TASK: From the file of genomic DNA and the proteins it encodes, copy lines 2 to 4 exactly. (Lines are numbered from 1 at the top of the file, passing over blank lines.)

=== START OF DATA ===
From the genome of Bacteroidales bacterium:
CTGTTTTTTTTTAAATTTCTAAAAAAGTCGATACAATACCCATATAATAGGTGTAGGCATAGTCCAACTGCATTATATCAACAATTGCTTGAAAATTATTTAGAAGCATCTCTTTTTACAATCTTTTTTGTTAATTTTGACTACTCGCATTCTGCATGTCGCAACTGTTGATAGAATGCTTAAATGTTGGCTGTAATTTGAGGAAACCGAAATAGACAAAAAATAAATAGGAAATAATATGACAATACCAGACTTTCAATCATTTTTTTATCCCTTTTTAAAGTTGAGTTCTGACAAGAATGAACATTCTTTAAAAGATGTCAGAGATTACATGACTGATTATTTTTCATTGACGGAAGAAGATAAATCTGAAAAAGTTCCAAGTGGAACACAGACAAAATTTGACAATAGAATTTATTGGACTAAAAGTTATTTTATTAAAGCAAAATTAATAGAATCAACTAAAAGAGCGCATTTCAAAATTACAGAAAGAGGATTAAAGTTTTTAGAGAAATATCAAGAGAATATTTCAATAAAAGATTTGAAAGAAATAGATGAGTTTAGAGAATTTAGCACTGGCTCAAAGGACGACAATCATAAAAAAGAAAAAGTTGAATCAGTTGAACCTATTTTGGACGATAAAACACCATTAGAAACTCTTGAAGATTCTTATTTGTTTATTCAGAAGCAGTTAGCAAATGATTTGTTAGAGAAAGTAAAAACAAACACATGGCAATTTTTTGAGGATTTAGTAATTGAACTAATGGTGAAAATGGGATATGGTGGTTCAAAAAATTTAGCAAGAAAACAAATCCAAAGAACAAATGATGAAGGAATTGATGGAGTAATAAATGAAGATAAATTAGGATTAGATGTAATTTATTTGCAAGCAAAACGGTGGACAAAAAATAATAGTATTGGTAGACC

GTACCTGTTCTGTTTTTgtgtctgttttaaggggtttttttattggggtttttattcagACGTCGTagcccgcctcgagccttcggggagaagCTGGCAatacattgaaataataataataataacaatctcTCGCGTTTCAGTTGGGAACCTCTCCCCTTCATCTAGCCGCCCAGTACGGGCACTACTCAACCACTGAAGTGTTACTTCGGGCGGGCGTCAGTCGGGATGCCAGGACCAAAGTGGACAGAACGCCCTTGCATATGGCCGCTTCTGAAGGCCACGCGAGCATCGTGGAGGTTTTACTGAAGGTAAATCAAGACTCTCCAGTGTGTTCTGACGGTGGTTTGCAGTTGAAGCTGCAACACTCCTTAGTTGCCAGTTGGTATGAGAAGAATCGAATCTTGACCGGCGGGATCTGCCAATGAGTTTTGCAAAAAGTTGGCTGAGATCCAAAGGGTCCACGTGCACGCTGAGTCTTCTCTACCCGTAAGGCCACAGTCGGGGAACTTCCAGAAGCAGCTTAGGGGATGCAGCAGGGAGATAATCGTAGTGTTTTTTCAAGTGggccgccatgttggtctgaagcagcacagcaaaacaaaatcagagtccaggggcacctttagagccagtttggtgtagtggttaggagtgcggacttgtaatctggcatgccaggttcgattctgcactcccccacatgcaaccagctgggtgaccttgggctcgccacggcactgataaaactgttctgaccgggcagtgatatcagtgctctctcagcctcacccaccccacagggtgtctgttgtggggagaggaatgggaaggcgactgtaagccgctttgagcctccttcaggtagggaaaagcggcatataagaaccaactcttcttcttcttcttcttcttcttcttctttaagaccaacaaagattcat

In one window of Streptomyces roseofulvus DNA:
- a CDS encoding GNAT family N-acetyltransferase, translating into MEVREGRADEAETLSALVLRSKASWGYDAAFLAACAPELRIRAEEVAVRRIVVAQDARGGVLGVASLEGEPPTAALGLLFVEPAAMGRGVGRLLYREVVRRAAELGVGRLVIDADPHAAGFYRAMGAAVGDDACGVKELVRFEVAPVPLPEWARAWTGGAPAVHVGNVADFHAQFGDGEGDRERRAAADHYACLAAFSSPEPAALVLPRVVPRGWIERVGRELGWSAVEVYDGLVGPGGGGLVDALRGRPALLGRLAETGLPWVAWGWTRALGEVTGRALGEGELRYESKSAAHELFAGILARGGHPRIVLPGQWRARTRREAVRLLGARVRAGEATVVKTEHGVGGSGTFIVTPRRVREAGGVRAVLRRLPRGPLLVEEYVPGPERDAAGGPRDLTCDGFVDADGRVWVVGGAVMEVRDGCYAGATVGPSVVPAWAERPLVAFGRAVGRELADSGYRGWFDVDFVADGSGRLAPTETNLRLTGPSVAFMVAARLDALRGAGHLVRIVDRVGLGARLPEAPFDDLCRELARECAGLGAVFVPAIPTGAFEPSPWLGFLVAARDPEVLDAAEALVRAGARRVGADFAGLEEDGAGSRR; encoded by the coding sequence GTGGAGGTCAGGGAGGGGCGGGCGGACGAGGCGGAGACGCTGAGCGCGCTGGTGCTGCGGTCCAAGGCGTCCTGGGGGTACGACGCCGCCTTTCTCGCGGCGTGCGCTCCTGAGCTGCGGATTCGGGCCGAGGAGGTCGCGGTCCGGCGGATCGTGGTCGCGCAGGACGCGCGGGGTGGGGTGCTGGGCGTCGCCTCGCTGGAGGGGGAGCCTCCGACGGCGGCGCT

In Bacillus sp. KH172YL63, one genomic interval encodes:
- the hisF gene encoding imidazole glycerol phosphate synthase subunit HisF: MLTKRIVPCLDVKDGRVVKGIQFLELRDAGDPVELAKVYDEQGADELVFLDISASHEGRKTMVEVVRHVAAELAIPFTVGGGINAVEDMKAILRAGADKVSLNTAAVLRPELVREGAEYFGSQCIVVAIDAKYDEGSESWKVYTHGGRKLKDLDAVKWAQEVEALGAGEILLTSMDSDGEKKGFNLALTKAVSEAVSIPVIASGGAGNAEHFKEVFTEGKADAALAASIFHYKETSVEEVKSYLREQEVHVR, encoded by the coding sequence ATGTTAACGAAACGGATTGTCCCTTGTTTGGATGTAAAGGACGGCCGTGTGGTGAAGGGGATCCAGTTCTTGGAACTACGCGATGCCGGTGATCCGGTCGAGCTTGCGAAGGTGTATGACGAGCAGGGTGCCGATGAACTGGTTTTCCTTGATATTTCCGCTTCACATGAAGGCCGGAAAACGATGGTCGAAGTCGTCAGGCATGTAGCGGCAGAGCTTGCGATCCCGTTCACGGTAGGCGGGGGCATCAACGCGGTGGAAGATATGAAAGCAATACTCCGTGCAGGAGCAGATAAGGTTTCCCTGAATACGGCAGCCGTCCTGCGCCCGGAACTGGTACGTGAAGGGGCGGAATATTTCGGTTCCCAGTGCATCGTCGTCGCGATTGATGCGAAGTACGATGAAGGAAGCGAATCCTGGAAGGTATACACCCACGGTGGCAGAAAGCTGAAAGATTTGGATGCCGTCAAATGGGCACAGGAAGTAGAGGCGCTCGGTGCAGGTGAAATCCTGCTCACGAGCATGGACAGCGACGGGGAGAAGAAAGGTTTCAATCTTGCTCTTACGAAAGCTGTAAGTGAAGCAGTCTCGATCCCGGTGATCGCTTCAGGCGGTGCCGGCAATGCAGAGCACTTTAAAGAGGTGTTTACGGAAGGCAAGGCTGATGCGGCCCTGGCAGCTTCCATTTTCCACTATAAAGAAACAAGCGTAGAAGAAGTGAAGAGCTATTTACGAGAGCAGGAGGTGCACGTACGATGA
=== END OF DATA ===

CTGTTTTTTTTTAAATTTCTAAAAAAGTCGATACAATACCCATATAATAGGTGTAGGCATAGTCCAACTGCATTATATCAACAATTGCTTGAAAATTATTTAGAAGCATCTCTTTTTACAATCTTTTTTGTTAATTTTGACTACTCGCATTCTGCATGTCGCAACTGTTGATAGAATGCTTAAATGTTGGCTGTAATTTGAGGAAACCGAAATAGACAAAAAATAAATAGGAAATAATATGACAATACCAGACTTTCAATCATTTTTTTATCCCTTTTTAAAGTTGAGTTCTGACAAGAATGAACATTCTTTAAAAGATGTCAGAGATTACATGACTGATTATTTTTCATTGACGGAAGAAGATAAATCTGAAAAAGTTCCAAGTGGAACACAGACAAAATTTGACAATAGAATTTATTGGACTAAAAGTTATTTTATTAAAGCAAAATTAATAGAATCAACTAAAAGAGCGCATTTCAAAATTACAGAAAGAGGATTAAAGTTTTTAGAGAAATATCAAGAGAATATTTCAATAAAAGATTTGAAAGAAATAGATGAGTTTAGAGAATTTAGCACTGGCTCAAAGGACGACAATCATAAAAAAGAAAAAGTTGAATCAGTTGAACCTATTTTGGACGATAAAACACCATTAGAAACTCTTGAAGATTCTTATTTGTTTATTCAGAAGCAGTTAGCAAATGATTTGTTAGAGAAAGTAAAAACAAACACATGGCAATTTTTTGAGGATTTAGTAATTGAACTAATGGTGAAAATGGGATATGGTGGTTCAAAAAATTTAGCAAGAAAACAAATCCAAAGAACAAATGATGAAGGAATTGATGGAGTAATAAATGAAGATAAATTAGGATTAGATGTAATTTATTTGCAAGCAAAACGGTGGACAAAAAATAATAGTATTGGTAGACC

GTACCTGTTCTGTTTTTgtgtctgttttaaggggtttttttattggggtttttattcagACGTCGTagcccgcctcgagccttcggggagaagCTGGCAatacattgaaataataataataataacaatctcTCGCGTTTCAGTTGGGAACCTCTCCCCTTCATCTAGCCGCCCAGTACGGGCACTACTCAACCACTGAAGTGTTACTTCGGGCGGGCGTCAGTCGGGATGCCAGGACCAAAGTGGACAGAACGCCCTTGCATATGGCCGCTTCTGAAGGCCACGCGAGCATCGTGGAGGTTTTACTGAAGGTAAATCAAGACTCTCCAGTGTGTTCTGACGGTGGTTTGCAGTTGAAGCTGCAACACTCCTTAGTTGCCAGTTGGTATGAGAAGAATCGAATCTTGACCGGCGGGATCTGCCAATGAGTTTTGCAAAAAGTTGGCTGAGATCCAAAGGGTCCACGTGCACGCTGAGTCTTCTCTACCCGTAAGGCCACAGTCGGGGAACTTCCAGAAGCAGCTTAGGGGATGCAGCAGGGAGATAATCGTAGTGTTTTTTCAAGTGggccgccatgttggtctgaagcagcacagcaaaacaaaatcagagtccaggggcacctttagagccagtttggtgtagtggttaggagtgcggacttgtaatctggcatgccaggttcgattctgcactcccccacatgcaaccagctgggtgaccttgggctcgccacggcactgataaaactgttctgaccgggcagtgatatcagtgctctctcagcctcacccaccccacagggtgtctgttgtggggagaggaatgggaaggcgactgtaagccgctttgagcctccttcaggtagggaaaagcggcatataagaaccaactcttcttcttcttcttcttcttcttcttctttaagaccaacaaagattcat

In one window of Streptomyces roseofulvus DNA: